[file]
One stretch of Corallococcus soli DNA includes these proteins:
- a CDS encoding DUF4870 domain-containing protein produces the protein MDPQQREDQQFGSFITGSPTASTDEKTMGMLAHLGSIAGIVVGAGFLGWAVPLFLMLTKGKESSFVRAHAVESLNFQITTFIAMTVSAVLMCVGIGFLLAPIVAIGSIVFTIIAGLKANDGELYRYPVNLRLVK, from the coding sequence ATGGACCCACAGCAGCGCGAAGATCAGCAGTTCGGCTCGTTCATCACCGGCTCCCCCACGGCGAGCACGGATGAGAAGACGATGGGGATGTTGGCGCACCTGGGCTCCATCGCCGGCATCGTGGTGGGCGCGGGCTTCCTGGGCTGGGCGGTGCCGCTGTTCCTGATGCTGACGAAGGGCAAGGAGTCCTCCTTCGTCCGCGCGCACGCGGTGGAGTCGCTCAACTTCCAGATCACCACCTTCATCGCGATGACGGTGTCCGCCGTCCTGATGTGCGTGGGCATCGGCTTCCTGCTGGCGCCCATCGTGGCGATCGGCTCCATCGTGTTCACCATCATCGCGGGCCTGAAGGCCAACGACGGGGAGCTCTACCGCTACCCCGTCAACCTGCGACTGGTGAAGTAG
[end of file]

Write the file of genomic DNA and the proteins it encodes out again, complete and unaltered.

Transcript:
One stretch of Corallococcus soli DNA includes these proteins:
- a CDS encoding DUF4870 domain-containing protein produces the protein MDPQQREDQQFGSFITGSPTASTDEKTMGMLAHLGSIAGIVVGAGFLGWAVPLFLMLTKGKESSFVRAHAVESLNFQITTFIAMTVSAVLMCVGIGFLLAPIVAIGSIVFTIIAGLKANDGELYRYPVNLRLVK, from the coding sequence ATGGACCCACAGCAGCGCGAAGATCAGCAGTTCGGCTCGTTCATCACCGGCTCCCCCACGGCGAGCACGGATGAGAAGACGATGGGGATGTTGGCGCACCTGGGCTCCATCGCCGGCATCGTGGTGGGCGCGGGCTTCCTGGGCTGGGCGGTGCCGCTGTTCCTGATGCTGACGAAGGGCAAGGAGTCCTCCTTCGTCCGCGCGCACGCGGTGGAGTCGCTCAACTTCCAGATCACCACCTTCATCGCGATGACGGTGTCCGCCGTCCTGATGTGCGTGGGCATCGGCTTCCTGCTGGCGCCCATCGTGGCGATCGGCTCCATCGTGTTCACCATCATCGCGGGCCTGAAGGCCAACGACGGGGAGCTCTACCGCTACCCCGTCAACCTGCGACTGGTGAAGTAG